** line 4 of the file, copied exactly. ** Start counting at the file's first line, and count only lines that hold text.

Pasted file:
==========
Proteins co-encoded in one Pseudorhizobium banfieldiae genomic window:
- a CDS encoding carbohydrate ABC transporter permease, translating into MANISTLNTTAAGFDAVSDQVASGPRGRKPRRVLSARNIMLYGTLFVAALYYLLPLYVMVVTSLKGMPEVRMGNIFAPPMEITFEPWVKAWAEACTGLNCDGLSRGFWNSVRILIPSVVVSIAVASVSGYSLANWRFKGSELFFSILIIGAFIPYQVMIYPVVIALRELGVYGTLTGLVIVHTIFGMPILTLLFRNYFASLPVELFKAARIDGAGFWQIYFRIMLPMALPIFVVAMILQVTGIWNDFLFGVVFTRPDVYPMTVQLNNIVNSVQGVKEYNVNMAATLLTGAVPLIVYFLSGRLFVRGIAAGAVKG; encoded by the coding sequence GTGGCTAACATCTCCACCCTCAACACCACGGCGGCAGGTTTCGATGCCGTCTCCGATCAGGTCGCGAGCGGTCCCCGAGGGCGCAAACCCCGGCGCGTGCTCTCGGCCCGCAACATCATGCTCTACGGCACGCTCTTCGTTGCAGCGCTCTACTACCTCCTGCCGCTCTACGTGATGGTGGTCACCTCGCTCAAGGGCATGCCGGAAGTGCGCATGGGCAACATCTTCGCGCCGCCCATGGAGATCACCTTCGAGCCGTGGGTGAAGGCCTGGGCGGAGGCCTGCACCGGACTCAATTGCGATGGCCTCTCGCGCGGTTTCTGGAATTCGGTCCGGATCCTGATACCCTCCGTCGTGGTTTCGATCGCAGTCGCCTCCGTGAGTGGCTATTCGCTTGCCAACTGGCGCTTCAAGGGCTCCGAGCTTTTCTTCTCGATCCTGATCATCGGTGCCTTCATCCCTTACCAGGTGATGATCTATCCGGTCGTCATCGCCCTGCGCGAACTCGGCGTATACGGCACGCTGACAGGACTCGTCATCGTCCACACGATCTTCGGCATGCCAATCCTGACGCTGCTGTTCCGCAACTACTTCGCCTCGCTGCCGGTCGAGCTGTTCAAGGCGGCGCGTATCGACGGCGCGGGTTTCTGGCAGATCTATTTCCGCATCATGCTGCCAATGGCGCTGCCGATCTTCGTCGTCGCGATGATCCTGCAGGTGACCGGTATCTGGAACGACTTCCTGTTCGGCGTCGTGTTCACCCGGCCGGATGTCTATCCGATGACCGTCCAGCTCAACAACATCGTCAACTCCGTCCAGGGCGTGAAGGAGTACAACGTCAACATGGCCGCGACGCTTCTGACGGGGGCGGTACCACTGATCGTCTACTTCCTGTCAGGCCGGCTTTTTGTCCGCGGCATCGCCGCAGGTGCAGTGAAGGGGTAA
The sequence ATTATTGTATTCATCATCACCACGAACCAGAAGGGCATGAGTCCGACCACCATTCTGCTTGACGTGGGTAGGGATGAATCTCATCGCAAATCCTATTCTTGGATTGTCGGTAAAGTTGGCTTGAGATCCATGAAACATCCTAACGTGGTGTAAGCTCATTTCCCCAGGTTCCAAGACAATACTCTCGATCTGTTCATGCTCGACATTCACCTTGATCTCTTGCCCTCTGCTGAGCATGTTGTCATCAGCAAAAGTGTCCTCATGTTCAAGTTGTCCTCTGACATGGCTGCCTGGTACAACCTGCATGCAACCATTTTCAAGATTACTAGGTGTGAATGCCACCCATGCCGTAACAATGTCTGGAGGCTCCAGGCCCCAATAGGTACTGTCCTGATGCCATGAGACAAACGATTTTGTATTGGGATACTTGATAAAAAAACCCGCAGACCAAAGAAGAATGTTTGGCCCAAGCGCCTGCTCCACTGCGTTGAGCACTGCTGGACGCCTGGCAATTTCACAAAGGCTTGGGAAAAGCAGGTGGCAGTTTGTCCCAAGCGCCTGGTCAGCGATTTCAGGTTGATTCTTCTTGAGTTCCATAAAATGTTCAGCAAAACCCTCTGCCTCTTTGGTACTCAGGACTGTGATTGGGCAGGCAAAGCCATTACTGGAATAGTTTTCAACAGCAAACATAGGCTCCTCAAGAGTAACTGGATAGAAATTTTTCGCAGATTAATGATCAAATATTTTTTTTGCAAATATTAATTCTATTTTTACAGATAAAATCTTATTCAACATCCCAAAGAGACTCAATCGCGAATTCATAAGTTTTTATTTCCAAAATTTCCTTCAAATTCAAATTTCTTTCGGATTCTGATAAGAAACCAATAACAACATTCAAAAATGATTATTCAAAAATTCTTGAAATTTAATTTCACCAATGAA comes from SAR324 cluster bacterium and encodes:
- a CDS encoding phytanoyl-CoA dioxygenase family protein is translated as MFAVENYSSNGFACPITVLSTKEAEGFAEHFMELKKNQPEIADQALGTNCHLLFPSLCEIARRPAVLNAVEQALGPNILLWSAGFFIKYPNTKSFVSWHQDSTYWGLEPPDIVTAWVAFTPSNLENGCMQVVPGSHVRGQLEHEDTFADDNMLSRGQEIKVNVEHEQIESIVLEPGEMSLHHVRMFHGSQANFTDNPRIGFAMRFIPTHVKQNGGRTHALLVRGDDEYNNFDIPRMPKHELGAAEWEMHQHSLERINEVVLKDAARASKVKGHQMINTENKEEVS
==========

- a CDS encoding phytanoyl-CoA dioxygenase family protein is translated as MFAVENYSSNGFACPITVLSTKEAEGFAEHFMELKKNQPEIADQALGTNCHLLFPSLCEIARRPAVLNAVEQALGPNILLWSAGFFIKYPNTKSFVSWHQDSTYWGLEPPDIVTAWVAFTPSNLENGCMQVVPGSHVRGQLEHEDTFADDNMLSRGQEIKVNVEHEQIESIVLEPGEMSLHHVRMFHGSQANFTDNPRIGFAMRFIPTHVKQNGGRTHALLVRGDDEYNNFDIPRMPKHELGAAEWEMHQHSLERINEVVLKDAARASKVKGHQMINTENKEEVS